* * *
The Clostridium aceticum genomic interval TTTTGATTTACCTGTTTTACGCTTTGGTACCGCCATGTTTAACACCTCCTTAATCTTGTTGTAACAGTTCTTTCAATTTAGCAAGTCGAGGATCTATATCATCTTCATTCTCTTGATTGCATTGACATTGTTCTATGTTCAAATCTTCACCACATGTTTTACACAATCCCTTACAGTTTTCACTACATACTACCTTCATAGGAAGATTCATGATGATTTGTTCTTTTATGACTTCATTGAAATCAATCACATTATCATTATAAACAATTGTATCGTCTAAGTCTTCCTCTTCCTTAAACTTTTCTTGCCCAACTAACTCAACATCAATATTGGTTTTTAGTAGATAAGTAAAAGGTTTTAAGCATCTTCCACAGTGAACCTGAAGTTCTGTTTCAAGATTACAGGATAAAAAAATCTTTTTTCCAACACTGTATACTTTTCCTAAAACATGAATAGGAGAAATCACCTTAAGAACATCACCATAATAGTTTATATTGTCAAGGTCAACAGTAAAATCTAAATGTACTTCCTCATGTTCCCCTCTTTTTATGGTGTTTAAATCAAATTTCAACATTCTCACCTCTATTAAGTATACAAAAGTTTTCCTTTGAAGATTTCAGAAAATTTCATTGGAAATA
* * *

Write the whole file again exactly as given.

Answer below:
The Clostridium aceticum genomic interval TTTTGATTTACCTGTTTTACGCTTTGGTACCGCCATGTTTAACACCTCCTTAATCTTGTTGTAACAGTTCTTTCAATTTAGCAAGTCGAGGATCTATATCATCTTCATTCTCTTGATTGCATTGACATTGTTCTATGTTCAAATCTTCACCACATGTTTTACACAATCCCTTACAGTTTTCACTACATACTACCTTCATAGGAAGATTCATGATGATTTGTTCTTTTATGACTTCATTGAAATCAATCACATTATCATTATAAACAATTGTATCGTCTAAGTCTTCCTCTTCCTTAAACTTTTCTTGCCCAACTAACTCAACATCAATATTGGTTTTTAGTAGATAAGTAAAAGGTTTTAAGCATCTTCCACAGTGAACCTGAAGTTCTGTTTCAAGATTACAGGATAAAAAAATCTTTTTTCCAACACTGTATACTTTTCCTAAAACATGAATAGGAGAAATCACCTTAAGAACATCACCATAATAGTTTATATTGTCAAGGTCAACAGTAAAATCTAAATGTACTTCCTCATGTTCCCCTCTTTTTATGGTGTTTAAATCAAATTTCAACATTCTCACCTCTATTAAGTATACAAAAGTTTTCCTTTGAAGATTTCAGAAAATTTCATTGGAAATA